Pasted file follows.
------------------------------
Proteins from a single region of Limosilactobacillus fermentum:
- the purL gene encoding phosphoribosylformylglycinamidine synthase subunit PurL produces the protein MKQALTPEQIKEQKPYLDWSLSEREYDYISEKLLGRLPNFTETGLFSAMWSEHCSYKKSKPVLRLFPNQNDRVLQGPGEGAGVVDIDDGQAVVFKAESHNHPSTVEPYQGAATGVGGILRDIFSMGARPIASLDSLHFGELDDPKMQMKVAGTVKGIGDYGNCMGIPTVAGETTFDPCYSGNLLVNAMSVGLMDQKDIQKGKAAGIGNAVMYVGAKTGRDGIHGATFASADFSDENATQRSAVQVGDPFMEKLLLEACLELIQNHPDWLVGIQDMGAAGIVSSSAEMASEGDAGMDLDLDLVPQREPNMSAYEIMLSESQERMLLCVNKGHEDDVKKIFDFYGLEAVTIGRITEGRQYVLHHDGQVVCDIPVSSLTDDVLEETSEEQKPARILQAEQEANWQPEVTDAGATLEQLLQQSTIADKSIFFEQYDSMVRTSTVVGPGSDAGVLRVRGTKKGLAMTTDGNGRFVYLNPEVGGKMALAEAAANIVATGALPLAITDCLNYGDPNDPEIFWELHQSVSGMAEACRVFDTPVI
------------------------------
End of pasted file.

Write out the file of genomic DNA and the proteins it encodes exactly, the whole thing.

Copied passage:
Proteins from a single region of Limosilactobacillus fermentum:
- the purL gene encoding phosphoribosylformylglycinamidine synthase subunit PurL produces the protein MKQALTPEQIKEQKPYLDWSLSEREYDYISEKLLGRLPNFTETGLFSAMWSEHCSYKKSKPVLRLFPNQNDRVLQGPGEGAGVVDIDDGQAVVFKAESHNHPSTVEPYQGAATGVGGILRDIFSMGARPIASLDSLHFGELDDPKMQMKVAGTVKGIGDYGNCMGIPTVAGETTFDPCYSGNLLVNAMSVGLMDQKDIQKGKAAGIGNAVMYVGAKTGRDGIHGATFASADFSDENATQRSAVQVGDPFMEKLLLEACLELIQNHPDWLVGIQDMGAAGIVSSSAEMASEGDAGMDLDLDLVPQREPNMSAYEIMLSESQERMLLCVNKGHEDDVKKIFDFYGLEAVTIGRITEGRQYVLHHDGQVVCDIPVSSLTDDVLEETSEEQKPARILQAEQEANWQPEVTDAGATLEQLLQQSTIADKSIFFEQYDSMVRTSTVVGPGSDAGVLRVRGTKKGLAMTTDGNGRFVYLNPEVGGKMALAEAAANIVATGALPLAITDCLNYGDPNDPEIFWELHQSVSGMAEACRVFDTPVI